Buddhist Cave Temples in Chinese Central Asia. Buddhism reached Chinese Central Asia (modern Xinjiang) from India around the first century A.D., brought by missionaries via the ancient Silk Routes. By the third century A.D., this new religion was flourishing in all the oasis kingdoms in the Tarim Basin (the Taklamakan Desert), also known as eastern Turkestan. As the Buddhist religion took hold and piety increased, the Indian tradition of excavating caves to serve as Buddhist sanctuaries proliferated in this region. In many of the Central Asian states, monasteries and temples were hewn out of the cliffs in secluded river valleys. With the patronage of local rulers, the elite, and wealthy merchants, these institutions gradually became major Buddhist centers. They continued to grow and prosper until the advent of Islam. Today, such Buddhist rock-cut cave complexes are some of the finest, if little known, monuments preserved in Chinese Central Asia.

Go to Museum Resource: https://archive.asia.si.edu/exhibitions/online/cave/default.htm
China: Dawn of a Golden Age, 200–750 AD
The Metropolitan Museum of Art
Publication of the exhibit that explores exceptional works of art from forty-six institutions in the People's Republic of China. Includes references to works of art in the Metropolitan's permanent collection, relevant literary references, maps, and details about how certain objects were crafted. See also exhibition publication.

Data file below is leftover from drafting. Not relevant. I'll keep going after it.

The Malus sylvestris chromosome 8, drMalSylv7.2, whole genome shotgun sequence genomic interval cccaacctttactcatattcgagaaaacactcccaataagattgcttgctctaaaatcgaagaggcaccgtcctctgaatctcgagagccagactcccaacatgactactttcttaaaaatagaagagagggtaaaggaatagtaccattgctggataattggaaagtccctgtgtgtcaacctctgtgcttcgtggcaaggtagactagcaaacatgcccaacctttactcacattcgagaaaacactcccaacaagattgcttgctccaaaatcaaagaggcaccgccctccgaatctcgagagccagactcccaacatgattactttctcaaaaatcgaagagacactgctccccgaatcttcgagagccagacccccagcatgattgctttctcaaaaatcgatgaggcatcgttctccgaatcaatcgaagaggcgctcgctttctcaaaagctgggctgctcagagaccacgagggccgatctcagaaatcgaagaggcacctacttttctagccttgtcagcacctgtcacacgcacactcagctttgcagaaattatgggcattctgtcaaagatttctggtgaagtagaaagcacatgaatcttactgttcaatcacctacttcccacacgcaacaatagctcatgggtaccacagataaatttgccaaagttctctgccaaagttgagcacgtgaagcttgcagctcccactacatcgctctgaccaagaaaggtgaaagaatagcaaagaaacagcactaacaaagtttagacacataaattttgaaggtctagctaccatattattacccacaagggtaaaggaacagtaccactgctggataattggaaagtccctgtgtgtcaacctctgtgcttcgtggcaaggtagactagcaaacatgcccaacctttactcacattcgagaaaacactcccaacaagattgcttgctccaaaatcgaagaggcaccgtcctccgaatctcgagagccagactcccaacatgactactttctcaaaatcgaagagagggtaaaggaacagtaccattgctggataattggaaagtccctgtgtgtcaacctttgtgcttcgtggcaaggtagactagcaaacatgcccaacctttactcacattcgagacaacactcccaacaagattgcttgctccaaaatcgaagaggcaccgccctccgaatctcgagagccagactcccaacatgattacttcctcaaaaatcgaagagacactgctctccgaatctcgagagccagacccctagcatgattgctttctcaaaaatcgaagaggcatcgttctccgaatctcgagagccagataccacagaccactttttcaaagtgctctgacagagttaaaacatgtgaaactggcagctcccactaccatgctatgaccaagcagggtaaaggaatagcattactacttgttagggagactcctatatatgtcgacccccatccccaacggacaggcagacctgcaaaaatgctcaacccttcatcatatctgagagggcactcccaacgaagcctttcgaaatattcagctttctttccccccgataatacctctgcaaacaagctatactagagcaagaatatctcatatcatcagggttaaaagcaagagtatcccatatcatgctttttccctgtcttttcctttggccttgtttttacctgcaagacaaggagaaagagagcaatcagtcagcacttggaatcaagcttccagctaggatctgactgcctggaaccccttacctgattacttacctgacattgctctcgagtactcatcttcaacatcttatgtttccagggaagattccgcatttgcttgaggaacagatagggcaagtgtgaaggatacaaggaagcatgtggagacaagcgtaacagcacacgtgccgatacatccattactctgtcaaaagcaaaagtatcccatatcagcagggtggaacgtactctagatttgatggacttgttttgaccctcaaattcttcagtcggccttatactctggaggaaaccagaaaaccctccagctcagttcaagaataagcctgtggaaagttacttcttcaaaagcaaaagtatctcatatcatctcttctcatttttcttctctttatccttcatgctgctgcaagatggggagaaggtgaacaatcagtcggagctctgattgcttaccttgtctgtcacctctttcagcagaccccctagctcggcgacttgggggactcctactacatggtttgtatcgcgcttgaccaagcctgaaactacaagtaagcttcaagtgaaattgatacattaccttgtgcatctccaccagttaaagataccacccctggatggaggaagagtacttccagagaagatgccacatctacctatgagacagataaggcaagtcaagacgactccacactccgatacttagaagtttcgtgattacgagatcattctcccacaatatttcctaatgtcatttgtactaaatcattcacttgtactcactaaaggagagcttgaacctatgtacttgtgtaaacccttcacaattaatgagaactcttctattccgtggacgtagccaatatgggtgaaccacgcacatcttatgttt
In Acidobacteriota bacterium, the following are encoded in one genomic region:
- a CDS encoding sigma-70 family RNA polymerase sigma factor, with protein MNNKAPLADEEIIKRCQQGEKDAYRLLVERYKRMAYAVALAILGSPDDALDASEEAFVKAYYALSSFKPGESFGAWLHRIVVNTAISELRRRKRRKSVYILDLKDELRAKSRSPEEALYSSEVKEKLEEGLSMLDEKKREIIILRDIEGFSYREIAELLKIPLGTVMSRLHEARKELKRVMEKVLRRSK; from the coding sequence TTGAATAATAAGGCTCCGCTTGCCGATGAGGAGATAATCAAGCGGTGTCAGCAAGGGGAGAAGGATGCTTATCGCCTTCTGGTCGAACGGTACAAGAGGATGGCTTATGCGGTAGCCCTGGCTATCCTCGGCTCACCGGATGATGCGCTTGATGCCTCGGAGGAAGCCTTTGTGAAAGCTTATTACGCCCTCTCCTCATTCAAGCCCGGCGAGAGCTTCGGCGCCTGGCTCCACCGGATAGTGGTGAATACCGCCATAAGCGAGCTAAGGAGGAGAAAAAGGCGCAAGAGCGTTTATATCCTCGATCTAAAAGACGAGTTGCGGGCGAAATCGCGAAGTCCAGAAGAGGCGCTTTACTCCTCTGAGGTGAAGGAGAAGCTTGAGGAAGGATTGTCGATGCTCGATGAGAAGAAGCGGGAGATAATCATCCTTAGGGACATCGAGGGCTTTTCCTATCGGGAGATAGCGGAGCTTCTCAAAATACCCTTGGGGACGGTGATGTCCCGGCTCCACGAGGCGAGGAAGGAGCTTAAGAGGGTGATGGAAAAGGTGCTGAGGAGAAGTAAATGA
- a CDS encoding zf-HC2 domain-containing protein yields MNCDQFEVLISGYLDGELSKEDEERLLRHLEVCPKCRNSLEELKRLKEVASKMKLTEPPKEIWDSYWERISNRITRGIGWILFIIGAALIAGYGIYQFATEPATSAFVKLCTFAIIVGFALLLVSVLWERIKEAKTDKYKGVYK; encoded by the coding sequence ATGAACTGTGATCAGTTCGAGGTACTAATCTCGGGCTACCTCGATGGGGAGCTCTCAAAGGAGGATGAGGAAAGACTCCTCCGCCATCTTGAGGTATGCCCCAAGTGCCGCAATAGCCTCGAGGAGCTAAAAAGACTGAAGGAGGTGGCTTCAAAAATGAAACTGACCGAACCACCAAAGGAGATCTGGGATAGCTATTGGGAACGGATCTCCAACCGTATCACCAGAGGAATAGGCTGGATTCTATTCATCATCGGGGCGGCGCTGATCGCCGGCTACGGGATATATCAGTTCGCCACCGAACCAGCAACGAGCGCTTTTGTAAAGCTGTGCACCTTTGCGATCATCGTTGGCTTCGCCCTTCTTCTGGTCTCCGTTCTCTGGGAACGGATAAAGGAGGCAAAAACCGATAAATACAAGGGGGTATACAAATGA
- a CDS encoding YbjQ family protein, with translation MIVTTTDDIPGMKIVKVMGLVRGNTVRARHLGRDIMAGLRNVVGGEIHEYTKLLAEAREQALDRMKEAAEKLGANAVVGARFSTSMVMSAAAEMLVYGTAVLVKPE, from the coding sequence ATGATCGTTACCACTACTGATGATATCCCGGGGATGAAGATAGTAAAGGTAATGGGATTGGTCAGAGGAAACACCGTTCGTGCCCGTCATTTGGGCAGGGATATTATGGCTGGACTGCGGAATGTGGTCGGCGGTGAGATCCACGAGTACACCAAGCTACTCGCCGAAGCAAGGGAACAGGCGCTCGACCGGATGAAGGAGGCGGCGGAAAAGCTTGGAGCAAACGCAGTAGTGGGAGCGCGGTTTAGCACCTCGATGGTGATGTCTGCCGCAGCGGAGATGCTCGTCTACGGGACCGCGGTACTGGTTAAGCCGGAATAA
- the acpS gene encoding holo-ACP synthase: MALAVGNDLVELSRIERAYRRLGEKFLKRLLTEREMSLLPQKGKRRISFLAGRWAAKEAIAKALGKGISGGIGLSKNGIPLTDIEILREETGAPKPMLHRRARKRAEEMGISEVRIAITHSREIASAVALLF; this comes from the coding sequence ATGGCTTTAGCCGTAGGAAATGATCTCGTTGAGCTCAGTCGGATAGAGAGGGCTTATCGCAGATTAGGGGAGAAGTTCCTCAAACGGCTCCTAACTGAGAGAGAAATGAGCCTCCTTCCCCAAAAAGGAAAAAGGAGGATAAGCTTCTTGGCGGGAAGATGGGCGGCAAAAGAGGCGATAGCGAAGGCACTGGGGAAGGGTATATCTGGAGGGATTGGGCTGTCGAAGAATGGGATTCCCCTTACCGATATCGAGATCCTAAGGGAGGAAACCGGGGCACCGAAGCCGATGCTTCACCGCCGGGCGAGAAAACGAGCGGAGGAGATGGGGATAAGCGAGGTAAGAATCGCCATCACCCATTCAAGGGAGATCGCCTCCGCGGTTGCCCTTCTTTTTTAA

Go to Museum Resource: https://www.metmuseum.org/exhibitions/listings/2004/china-dawn-of-a-golden-age
China: The Glorious Tang and Song Dynasties [PDF]
Asian Art Museum of San Francisco
From a workshop for Teachers. During the Tang (618–906) and Song (960–1279) dynasties, the Chinese empire enjoyed a blossoming of foreign exchange as trade expanded along the Silk Road and sea routes. In this era China also witnessed the flourishing of Buddhism, Taoism and Confucianism and saw the development of porcelain making and reproduction printing. This packet examines the trade, commerce, religion, philosophy, literature and art of these dynasties. Student handouts include readings and activities on Tang and Song dynasty literature, art and science. See also China: An Introduction to the Tang Dynasty (618-906) and China: An Introduction to the Song Dynasty (960–1279).

Go to Museum Resource: https://education.asianart.org/wp-content/uploads/sites/6/2019/12/glorious_tang...
Chinese Buddhist Cave Shrines
Asian Art Museum of San Francisco
Explores ancient Buddhist cave shrines in China, including why the sites were created and the major sponsors and patrons. Includes 4 min video.

Go to Museum Resource: https://education.asianart.org/resources/chinese-buddhist-cave-shrines/
Chinese Handscrolls
The Metropolitan Museum of Art
An overview of the Chinese handscroll format: "A significant difference between Eastern and Western painting lies in the format. Unlike Western paintings, which are hung on walls and continuously visible to the eye, most Chinese paintings are not meant to be on constant view but are brought out to be seen only from time to time. This occasional viewing has everything to do with format." With images of 18 paintings from the Tang, Song, Yuan, Ming, and Qing dynasties.

Go to Museum Resource: http://www.metmuseum.org/toah/hd/chhs/hd_chhs.htm